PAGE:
As you can see, it supports all the major ways you might want to share content. This is one of the features that attracted me to this solution. It includes the two services that are a necessity for me; Evernote and Buffer. I use Evernote as a storehouse of any information I want to save for later reference but Pocket gives you the option to store the articles in several different applications. Buffer is my central location for sharing articles and posts with various social networks. This is where the productivity in tweeting consistently comes in.

Buffer is a web service I couldn’t live without. It allows you to buffer posts to various social networks and schedule them over time throughout the day or week. You have total control over how often posts go out. They have a free option which allows you to connect Twitter, Facebook, and LinkedIn social networks and have up to 10 items in your buffer. They also have the very reasonable price of $10/month you can add up to twelve accounts from four different social networks (Facebook Pages, Facebook Profiles Twitter, and LinkedIn), an unlimited number of posts in your cue as well as allow you to add two other people to help administer your Buffer account.

Within Pocket, you can find the article you want to share and then choose to share with Buffer.  This then brings up a dialog box allowing you to add or edit the link, as well as choose which accounts you would like the information to go to. Hit “Done” and it is submitted to your Buffer cue. You can access Buffer from either its web interface or from mobile apps they have for either Android or for the iPhone. There are also other apps and browser extensions that can interact with Buffer. Once in the mobile app or webpage you can edit or delete posts that are in your cue waiting to be posted as well as change the order in which they will post. If you come across a time sensitive item it will automatically be added to the end of your cue and may not go out for a day or so depending on how many items you have in your cue and often per day they are scheduled to be sent out. You can just drag and drop the item to the top of your list or anywhere to change the order. Also if your cues happen to be empty, Buffer will even suggest something interesting to tweet, usually a quote.

Process

So here are the steps I use for tweeting and posting to my personal and business twitter accounts, to my Facebook profile, to my Facebook business page and to LinkedIn

  1. Find content for sharing: You can find blogs you want to read regularly and subscribe to their blog postings. If they don’t have a subscription, you can always use If This Then That (IFTTT.com) to get them into your inbox. This avoids having to go visit each web site individually. Or you can mark pages as you come across them in your web surfing.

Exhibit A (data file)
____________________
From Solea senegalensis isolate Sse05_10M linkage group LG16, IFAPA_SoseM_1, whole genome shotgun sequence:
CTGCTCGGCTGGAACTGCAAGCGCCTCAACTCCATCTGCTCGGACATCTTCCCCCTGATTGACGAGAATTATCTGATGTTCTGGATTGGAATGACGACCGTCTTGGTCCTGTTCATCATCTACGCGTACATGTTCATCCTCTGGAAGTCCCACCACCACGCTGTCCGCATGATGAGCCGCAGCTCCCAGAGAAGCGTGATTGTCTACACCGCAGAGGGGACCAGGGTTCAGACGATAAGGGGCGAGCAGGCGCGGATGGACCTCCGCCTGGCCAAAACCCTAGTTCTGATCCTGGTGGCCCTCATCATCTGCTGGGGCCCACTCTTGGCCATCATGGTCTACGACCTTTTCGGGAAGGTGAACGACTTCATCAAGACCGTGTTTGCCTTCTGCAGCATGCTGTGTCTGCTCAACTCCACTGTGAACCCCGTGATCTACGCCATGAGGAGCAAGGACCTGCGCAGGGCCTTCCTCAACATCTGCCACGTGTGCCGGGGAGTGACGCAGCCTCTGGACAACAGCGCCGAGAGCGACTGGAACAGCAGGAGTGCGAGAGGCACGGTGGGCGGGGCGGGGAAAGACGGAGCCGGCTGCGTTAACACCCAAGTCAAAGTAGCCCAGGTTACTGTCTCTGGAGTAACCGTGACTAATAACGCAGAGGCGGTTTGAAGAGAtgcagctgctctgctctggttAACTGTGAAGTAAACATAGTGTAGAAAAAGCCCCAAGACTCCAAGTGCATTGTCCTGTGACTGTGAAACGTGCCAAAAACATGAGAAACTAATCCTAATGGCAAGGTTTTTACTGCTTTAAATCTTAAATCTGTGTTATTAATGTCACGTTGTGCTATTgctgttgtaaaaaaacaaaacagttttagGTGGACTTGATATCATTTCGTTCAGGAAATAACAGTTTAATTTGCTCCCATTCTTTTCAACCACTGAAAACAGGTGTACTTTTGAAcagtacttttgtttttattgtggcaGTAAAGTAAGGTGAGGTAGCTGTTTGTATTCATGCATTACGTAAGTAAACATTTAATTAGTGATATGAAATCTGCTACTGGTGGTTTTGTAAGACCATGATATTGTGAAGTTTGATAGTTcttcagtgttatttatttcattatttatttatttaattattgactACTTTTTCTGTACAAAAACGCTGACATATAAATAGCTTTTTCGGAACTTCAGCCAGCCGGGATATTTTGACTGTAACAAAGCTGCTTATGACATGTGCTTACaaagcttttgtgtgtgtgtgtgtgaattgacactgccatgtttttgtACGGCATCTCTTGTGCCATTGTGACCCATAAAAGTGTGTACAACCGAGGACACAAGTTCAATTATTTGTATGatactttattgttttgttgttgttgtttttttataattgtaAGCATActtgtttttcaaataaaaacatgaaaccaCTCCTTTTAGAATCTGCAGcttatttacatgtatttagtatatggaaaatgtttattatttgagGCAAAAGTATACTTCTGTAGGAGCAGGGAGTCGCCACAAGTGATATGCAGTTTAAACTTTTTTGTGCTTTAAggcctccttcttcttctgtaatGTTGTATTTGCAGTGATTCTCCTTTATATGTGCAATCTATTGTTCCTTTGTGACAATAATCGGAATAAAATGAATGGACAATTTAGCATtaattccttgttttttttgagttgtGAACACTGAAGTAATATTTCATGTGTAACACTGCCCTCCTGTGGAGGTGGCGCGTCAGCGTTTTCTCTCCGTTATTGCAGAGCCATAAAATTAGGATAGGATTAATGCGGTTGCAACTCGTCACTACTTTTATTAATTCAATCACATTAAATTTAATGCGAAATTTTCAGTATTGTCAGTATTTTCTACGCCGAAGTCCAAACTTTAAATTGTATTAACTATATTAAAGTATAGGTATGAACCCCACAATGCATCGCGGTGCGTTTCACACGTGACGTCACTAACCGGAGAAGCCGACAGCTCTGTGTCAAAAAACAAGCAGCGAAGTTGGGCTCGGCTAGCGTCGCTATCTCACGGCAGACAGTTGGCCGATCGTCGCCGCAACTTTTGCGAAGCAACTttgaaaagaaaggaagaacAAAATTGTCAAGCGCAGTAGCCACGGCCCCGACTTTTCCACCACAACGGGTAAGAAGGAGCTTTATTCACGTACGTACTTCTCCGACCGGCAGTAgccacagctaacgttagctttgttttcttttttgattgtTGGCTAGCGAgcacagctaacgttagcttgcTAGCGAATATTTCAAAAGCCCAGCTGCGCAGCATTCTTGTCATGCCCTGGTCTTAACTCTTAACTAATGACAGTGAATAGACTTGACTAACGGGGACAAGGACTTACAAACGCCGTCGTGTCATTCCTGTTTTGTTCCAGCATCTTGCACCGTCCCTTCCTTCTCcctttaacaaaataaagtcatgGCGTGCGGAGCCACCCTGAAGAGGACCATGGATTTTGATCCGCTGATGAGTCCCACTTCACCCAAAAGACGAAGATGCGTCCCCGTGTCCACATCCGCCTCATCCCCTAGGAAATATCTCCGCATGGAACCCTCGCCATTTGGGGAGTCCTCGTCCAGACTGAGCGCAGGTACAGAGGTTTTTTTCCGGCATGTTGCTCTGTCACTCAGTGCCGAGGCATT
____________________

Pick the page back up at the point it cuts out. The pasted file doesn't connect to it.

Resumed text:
2. Go to Pocket either on the web or mobile app and choose the article you want to share
  3. Click on the option for Buffer
  4. Choose which accounts you want to share to
  5. Edit or add to the posting
  6. Choose “Done” and let Buffer take care of the rest

I’ve used this process for quite some time now successfully. From going through my email to capturing the content to posting it takes about 10-20 minutes each day. I like the ease with which I can choose articles to share and the ability to share it to whichever social networks I want.

Saves Time

So how does this process help you save time?

  • You no longer have to go find content to share.
  • You have a central repository of articles in Pocket for future sharing.
  • You can post selective information for different audiences on each social media account
  • You no longer have to visit each social network to post the same information. Just post once to Buffer and let it take care of pushing it out to the social networks you chose.
  • Buffer posts the content at the times of your choosing so you only have to go through this process once a day.

So a combination of Pocket to quickly capture content for future use and Buffer to allow posting to several accounts at once and schedule them leads to a consistent social media presence.

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3 Responses to Posting Consistently to Social Networks Without Wasting a Bunch of Time

  1. […] Pocket is my reading list. I love it because I can add articles to it from a variety of devices and sources and it’s available even if I don’t have Internet access. It also integrates with other services I use. For more on using Pocket in conjunction with Buffer to post to social networks then read my article Posting Consistently to Social Networks Without Wasting a Bunch of Time […]

  2. […] A step by step guide to saving time when posting to multiple social networks utilizing Buffer and Pocket.  […]

  3. […] A step by step guide to saving time when posting to multiple social networks utilizing Buffer and Pocket.  […]